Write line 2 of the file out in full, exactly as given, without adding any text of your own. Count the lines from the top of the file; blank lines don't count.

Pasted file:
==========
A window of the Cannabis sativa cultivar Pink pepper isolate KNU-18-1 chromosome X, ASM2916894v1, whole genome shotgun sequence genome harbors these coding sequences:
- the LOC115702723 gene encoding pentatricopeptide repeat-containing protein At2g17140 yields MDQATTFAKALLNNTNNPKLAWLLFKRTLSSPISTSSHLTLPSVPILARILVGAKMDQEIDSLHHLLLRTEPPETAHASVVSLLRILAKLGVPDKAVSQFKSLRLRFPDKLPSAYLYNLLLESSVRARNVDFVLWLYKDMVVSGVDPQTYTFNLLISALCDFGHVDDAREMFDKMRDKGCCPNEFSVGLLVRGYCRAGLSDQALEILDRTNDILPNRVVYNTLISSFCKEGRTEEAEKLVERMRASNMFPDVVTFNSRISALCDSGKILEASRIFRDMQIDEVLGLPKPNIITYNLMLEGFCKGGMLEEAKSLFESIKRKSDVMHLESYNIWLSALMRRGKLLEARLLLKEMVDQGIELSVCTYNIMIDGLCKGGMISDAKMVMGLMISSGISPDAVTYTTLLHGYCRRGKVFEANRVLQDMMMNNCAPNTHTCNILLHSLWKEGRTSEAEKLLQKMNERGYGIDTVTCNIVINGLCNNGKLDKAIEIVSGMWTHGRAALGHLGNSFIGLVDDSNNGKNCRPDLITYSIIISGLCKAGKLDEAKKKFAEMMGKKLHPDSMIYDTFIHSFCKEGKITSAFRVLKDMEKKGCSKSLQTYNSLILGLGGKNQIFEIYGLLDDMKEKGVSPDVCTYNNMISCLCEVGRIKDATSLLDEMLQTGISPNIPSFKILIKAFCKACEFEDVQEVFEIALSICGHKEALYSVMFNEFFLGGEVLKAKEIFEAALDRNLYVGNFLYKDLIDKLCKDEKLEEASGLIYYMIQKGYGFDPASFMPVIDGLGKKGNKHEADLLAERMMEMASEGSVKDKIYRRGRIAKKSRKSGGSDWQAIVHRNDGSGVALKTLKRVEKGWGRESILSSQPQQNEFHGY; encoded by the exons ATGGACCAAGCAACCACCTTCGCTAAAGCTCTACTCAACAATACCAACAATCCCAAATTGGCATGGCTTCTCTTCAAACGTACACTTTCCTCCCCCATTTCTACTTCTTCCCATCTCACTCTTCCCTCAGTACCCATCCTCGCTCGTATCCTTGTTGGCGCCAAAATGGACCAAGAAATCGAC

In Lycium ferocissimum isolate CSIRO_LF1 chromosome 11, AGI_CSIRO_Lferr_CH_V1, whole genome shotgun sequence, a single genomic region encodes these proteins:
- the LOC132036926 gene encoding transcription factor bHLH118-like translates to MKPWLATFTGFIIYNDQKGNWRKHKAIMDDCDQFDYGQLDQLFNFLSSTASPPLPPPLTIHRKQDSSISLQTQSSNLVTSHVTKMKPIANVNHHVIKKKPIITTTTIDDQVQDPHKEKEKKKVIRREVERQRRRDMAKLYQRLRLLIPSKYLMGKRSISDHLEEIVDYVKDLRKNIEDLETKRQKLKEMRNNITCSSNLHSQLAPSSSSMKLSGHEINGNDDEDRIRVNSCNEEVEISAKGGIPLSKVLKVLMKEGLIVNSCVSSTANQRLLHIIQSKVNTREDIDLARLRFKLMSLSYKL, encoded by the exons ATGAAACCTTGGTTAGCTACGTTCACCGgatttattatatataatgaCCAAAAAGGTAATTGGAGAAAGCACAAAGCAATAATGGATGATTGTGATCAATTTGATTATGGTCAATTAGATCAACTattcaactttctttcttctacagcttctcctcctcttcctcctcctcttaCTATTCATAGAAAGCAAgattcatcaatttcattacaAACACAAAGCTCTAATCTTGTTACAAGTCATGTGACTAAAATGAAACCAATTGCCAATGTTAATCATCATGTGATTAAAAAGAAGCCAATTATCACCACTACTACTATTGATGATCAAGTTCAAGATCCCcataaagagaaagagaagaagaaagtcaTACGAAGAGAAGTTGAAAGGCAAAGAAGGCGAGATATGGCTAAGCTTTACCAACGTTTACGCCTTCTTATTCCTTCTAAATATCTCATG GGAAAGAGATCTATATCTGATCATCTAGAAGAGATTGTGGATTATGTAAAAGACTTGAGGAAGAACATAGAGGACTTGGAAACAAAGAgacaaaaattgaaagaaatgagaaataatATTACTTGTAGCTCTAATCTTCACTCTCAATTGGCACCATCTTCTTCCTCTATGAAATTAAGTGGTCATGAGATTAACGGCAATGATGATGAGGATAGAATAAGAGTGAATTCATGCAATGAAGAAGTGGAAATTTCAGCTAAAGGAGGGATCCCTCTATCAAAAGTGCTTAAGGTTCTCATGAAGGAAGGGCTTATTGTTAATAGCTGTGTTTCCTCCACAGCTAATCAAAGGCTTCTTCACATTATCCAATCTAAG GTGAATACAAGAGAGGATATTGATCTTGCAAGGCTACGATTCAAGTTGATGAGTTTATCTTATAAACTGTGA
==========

- the LOC115702723 gene encoding pentatricopeptide repeat-containing protein At2g17140 yields MDQATTFAKALLNNTNNPKLAWLLFKRTLSSPISTSSHLTLPSVPILARILVGAKMDQEIDSLHHLLLRTEPPETAHASVVSLLRILAKLGVPDKAVSQFKSLRLRFPDKLPSAYLYNLLLESSVRARNVDFVLWLYKDMVVSGVDPQTYTFNLLISALCDFGHVDDAREMFDKMRDKGCCPNEFSVGLLVRGYCRAGLSDQALEILDRTNDILPNRVVYNTLISSFCKEGRTEEAEKLVERMRASNMFPDVVTFNSRISALCDSGKILEASRIFRDMQIDEVLGLPKPNIITYNLMLEGFCKGGMLEEAKSLFESIKRKSDVMHLESYNIWLSALMRRGKLLEARLLLKEMVDQGIELSVCTYNIMIDGLCKGGMISDAKMVMGLMISSGISPDAVTYTTLLHGYCRRGKVFEANRVLQDMMMNNCAPNTHTCNILLHSLWKEGRTSEAEKLLQKMNERGYGIDTVTCNIVINGLCNNGKLDKAIEIVSGMWTHGRAALGHLGNSFIGLVDDSNNGKNCRPDLITYSIIISGLCKAGKLDEAKKKFAEMMGKKLHPDSMIYDTFIHSFCKEGKITSAFRVLKDMEKKGCSKSLQTYNSLILGLGGKNQIFEIYGLLDDMKEKGVSPDVCTYNNMISCLCEVGRIKDATSLLDEMLQTGISPNIPSFKILIKAFCKACEFEDVQEVFEIALSICGHKEALYSVMFNEFFLGGEVLKAKEIFEAALDRNLYVGNFLYKDLIDKLCKDEKLEEASGLIYYMIQKGYGFDPASFMPVIDGLGKKGNKHEADLLAERMMEMASEGSVKDKIYRRGRIAKKSRKSGGSDWQAIVHRNDGSGVALKTLKRVEKGWGRESILSSQPQQNEFHGY; encoded by the exons ATGGACCAAGCAACCACCTTCGCTAAAGCTCTACTCAACAATACCAACAATCCCAAATTGGCATGGCTTCTCTTCAAACGTACACTTTCCTCCCCCATTTCTACTTCTTCCCATCTCACTCTTCCCTCAGTACCCATCCTCGCTCGTATCCTTGTTGGCGCCAAAATGGACCAAGAAATCGAC